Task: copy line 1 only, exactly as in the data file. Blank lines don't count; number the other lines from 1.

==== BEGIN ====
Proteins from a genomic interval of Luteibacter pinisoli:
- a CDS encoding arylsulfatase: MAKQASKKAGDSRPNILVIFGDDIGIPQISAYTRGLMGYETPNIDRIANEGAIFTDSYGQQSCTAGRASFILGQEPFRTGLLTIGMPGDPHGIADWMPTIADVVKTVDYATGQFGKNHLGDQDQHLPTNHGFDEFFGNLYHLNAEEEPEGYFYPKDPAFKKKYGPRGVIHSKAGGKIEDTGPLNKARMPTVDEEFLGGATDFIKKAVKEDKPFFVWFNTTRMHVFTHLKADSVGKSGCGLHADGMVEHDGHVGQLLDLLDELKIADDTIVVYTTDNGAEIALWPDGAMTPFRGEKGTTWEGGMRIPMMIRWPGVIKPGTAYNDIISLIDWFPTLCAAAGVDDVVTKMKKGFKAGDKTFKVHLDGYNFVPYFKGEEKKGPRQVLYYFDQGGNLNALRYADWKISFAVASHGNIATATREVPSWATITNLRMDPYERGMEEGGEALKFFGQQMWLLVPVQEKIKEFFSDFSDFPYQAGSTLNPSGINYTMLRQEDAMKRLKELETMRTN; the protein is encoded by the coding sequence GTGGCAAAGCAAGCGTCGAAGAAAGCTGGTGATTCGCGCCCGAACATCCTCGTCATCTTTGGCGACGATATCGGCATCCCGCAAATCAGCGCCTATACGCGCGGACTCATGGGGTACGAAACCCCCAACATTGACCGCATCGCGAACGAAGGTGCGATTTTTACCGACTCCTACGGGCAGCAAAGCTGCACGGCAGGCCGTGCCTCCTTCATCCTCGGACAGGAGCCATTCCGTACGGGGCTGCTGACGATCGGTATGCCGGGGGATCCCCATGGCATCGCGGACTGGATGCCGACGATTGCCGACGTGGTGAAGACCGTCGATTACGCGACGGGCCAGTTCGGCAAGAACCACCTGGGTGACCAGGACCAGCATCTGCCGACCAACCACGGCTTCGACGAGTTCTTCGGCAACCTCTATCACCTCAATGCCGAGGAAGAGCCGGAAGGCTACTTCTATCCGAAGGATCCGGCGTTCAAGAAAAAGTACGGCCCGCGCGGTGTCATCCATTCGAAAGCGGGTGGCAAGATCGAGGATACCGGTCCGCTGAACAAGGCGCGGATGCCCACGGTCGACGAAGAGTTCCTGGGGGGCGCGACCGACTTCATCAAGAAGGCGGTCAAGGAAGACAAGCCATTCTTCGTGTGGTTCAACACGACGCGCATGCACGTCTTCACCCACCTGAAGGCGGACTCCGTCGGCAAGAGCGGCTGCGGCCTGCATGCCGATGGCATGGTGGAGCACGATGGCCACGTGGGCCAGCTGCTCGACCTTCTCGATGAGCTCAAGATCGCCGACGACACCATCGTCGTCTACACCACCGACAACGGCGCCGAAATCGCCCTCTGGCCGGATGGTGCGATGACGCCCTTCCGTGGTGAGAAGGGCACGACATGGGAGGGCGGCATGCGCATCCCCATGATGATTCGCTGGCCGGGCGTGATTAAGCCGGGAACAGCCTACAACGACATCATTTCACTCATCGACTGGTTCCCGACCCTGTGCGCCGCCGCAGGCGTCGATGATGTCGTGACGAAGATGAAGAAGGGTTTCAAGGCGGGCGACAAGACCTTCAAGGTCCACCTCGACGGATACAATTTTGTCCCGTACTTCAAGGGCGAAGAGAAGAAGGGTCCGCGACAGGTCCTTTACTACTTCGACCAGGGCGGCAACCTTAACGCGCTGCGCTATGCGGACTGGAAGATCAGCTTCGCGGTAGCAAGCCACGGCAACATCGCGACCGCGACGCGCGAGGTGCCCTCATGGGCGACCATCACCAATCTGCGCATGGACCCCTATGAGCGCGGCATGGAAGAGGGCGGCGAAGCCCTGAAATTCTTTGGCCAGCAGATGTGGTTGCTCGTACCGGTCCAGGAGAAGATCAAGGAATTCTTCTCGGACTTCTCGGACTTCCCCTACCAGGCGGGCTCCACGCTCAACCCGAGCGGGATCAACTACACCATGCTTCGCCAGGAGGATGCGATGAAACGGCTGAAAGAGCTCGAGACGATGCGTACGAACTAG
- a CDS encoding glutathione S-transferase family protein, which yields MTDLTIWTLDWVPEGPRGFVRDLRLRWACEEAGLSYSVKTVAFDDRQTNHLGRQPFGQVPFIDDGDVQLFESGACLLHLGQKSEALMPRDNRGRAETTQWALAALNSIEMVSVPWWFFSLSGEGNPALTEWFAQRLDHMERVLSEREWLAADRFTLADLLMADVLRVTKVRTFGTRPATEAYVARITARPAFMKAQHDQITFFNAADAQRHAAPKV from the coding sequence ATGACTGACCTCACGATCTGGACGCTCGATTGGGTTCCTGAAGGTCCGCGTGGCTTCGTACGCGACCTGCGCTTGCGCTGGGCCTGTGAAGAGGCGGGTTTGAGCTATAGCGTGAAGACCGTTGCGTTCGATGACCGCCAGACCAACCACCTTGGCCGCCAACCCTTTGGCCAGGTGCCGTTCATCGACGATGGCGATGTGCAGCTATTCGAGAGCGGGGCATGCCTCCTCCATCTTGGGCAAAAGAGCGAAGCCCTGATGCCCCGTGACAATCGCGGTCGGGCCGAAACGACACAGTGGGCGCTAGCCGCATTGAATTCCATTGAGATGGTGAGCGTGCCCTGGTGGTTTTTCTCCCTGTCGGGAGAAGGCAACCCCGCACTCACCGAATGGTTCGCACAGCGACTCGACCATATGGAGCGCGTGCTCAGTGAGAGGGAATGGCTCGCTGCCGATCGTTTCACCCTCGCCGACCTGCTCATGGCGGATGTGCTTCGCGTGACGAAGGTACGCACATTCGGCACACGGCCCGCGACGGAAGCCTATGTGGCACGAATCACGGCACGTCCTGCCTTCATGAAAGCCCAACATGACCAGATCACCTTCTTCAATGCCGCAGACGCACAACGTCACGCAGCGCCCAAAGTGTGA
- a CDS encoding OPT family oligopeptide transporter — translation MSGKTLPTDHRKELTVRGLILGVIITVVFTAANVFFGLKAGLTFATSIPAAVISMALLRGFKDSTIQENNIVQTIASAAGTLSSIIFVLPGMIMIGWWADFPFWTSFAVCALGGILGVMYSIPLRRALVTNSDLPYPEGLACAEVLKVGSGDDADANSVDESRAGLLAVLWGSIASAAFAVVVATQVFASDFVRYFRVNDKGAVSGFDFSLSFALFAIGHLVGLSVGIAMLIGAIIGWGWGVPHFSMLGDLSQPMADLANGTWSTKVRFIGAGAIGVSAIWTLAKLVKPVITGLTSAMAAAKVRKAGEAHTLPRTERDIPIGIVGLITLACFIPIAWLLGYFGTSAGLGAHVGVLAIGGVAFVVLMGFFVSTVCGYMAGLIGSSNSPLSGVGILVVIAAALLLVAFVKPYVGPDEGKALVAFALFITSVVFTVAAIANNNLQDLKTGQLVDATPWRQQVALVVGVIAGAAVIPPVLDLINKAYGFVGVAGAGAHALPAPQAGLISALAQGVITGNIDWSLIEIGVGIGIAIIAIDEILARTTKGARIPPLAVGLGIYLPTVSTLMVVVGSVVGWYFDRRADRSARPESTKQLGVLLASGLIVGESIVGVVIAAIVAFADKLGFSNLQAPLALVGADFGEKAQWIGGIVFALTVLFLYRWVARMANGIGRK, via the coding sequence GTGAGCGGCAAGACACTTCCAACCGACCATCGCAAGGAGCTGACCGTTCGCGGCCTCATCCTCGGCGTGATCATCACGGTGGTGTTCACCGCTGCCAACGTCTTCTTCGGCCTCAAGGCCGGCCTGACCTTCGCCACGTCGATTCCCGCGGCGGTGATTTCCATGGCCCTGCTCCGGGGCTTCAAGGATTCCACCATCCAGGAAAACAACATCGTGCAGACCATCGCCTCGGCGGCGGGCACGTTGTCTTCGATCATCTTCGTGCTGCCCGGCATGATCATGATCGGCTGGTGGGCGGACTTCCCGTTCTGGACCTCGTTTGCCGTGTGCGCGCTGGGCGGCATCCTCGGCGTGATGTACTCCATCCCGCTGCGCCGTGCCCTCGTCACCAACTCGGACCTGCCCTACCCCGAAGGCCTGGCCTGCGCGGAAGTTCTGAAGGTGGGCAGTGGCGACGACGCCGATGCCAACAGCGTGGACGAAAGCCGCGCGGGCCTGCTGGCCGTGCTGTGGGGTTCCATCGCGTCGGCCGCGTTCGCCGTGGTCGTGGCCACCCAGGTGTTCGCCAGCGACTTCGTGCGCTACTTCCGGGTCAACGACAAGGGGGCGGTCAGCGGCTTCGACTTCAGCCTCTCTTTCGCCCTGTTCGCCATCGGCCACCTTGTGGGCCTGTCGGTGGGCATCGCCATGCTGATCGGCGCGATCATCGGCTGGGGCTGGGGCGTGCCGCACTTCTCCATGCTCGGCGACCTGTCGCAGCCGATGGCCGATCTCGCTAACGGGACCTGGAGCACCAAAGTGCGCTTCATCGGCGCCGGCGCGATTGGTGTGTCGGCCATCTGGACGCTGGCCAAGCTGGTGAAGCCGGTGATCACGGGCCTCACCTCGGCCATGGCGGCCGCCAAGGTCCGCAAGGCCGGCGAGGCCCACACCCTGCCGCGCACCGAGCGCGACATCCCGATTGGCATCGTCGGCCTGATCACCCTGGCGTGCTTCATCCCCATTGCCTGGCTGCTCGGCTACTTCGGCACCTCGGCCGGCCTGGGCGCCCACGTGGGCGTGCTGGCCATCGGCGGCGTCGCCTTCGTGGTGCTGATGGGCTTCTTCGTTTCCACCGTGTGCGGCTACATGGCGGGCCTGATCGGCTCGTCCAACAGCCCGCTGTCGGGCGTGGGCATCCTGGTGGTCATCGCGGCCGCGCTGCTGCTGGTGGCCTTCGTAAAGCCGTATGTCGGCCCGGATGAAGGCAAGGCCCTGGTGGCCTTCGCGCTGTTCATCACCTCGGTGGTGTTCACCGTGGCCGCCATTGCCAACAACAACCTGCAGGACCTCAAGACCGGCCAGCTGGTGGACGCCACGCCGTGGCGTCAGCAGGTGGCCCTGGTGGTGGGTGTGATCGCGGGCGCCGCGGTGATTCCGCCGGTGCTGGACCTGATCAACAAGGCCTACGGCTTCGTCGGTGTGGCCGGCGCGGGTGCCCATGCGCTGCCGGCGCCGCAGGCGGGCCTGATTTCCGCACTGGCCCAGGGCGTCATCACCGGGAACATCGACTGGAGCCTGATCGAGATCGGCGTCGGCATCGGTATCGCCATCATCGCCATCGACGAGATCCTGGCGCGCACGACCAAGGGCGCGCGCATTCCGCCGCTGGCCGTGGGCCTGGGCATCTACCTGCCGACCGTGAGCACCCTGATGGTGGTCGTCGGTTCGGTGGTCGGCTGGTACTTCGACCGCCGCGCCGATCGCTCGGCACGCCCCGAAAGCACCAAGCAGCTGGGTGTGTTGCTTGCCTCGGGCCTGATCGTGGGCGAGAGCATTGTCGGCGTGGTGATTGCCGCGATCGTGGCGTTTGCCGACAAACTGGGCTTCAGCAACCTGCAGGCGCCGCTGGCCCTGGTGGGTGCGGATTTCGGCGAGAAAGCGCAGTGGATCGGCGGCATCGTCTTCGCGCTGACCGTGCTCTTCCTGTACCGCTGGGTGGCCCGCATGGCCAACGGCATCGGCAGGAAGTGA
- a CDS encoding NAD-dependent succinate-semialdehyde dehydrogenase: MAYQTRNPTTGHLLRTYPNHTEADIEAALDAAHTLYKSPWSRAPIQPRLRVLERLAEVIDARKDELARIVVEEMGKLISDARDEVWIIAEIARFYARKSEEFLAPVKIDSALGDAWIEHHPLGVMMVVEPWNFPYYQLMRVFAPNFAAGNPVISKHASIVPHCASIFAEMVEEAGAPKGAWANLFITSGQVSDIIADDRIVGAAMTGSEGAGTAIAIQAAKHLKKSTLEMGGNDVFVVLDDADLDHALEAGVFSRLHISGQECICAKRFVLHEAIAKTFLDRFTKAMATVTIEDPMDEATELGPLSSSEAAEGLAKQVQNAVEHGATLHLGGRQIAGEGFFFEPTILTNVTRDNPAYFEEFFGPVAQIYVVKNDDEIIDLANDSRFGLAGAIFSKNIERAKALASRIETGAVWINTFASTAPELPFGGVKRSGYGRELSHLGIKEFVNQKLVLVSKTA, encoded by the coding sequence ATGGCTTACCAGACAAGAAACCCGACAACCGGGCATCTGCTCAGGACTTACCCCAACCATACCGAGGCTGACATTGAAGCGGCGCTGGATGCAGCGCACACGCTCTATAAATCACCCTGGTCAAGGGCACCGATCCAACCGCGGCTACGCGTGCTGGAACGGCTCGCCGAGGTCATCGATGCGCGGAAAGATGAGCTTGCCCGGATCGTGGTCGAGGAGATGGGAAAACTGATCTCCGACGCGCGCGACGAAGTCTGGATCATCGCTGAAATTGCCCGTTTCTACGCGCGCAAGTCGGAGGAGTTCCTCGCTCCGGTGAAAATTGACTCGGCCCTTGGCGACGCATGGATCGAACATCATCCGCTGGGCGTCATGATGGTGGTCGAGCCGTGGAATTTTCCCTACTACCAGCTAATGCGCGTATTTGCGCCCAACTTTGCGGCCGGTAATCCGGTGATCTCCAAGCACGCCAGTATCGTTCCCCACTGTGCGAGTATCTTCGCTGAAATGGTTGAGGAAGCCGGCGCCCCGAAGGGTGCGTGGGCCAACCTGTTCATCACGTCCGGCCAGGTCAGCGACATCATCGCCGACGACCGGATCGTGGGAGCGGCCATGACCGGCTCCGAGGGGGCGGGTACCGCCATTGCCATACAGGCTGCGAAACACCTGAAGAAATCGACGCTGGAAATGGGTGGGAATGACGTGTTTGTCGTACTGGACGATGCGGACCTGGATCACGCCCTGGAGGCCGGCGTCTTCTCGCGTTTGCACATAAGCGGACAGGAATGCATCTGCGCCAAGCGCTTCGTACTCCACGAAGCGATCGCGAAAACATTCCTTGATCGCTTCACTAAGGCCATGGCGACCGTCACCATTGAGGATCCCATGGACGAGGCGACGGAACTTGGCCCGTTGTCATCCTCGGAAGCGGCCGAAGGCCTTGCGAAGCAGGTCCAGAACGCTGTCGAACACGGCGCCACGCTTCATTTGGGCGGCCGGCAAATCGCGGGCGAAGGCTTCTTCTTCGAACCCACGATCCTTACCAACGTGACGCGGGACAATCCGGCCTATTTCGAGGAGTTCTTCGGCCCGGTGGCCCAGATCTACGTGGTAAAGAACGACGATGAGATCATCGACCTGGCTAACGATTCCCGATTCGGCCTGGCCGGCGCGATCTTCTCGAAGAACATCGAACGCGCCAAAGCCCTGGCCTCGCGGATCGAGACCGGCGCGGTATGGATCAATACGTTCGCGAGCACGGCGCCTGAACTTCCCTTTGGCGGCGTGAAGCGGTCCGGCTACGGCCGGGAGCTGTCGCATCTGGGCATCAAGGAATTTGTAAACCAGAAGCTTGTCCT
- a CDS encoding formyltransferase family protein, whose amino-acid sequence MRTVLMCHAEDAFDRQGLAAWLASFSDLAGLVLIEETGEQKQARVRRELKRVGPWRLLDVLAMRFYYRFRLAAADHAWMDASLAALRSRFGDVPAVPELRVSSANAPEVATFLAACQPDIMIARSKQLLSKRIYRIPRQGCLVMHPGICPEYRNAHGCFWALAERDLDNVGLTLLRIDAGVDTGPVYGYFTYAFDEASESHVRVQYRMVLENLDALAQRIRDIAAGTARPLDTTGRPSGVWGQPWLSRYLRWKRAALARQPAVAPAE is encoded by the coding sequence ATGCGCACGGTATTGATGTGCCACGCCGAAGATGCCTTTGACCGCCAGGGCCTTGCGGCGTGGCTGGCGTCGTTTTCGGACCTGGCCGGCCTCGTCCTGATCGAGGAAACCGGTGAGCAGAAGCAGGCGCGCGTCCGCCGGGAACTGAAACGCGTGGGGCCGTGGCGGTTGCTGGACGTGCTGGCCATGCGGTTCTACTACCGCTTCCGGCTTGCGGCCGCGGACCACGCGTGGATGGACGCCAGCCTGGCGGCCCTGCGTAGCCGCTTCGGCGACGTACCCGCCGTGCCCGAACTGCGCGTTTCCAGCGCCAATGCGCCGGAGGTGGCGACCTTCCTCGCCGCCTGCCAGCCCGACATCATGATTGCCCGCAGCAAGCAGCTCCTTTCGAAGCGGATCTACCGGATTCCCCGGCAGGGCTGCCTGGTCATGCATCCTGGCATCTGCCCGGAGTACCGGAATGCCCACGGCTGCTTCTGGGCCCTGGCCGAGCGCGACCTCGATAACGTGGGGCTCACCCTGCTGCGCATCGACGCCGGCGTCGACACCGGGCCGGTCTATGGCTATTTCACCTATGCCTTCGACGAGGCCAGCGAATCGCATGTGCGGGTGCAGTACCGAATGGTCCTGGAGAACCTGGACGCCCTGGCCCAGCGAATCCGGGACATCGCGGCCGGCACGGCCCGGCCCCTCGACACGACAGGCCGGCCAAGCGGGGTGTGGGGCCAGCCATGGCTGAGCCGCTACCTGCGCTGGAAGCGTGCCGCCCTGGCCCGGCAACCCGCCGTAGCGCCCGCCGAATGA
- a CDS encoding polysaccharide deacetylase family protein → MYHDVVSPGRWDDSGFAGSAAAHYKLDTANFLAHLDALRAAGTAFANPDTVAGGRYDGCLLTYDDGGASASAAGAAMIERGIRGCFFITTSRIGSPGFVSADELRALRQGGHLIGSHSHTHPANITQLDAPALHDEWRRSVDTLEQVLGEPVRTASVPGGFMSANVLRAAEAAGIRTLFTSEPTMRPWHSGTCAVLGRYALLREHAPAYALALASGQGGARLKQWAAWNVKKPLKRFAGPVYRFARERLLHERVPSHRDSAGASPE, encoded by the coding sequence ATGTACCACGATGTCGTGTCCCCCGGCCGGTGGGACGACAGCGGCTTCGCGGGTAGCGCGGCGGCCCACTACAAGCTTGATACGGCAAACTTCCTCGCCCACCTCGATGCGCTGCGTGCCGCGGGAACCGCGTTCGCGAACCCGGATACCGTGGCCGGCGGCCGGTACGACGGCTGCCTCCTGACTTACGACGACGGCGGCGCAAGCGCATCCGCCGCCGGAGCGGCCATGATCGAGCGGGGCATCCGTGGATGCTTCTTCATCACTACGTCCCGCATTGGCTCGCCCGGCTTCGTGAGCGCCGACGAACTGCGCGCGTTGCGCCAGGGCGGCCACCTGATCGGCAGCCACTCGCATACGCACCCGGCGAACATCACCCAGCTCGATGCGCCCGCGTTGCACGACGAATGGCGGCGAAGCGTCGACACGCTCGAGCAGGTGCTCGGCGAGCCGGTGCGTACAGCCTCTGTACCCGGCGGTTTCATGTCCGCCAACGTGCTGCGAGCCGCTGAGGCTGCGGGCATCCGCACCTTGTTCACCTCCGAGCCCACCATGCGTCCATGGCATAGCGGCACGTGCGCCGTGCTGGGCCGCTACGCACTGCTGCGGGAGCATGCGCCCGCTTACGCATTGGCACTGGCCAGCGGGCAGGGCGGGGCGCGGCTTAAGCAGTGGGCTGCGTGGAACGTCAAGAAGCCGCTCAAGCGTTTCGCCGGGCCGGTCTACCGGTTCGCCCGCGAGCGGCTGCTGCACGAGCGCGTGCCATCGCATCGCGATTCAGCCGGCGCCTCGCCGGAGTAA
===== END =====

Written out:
Proteins from a genomic interval of Luteibacter pinisoli: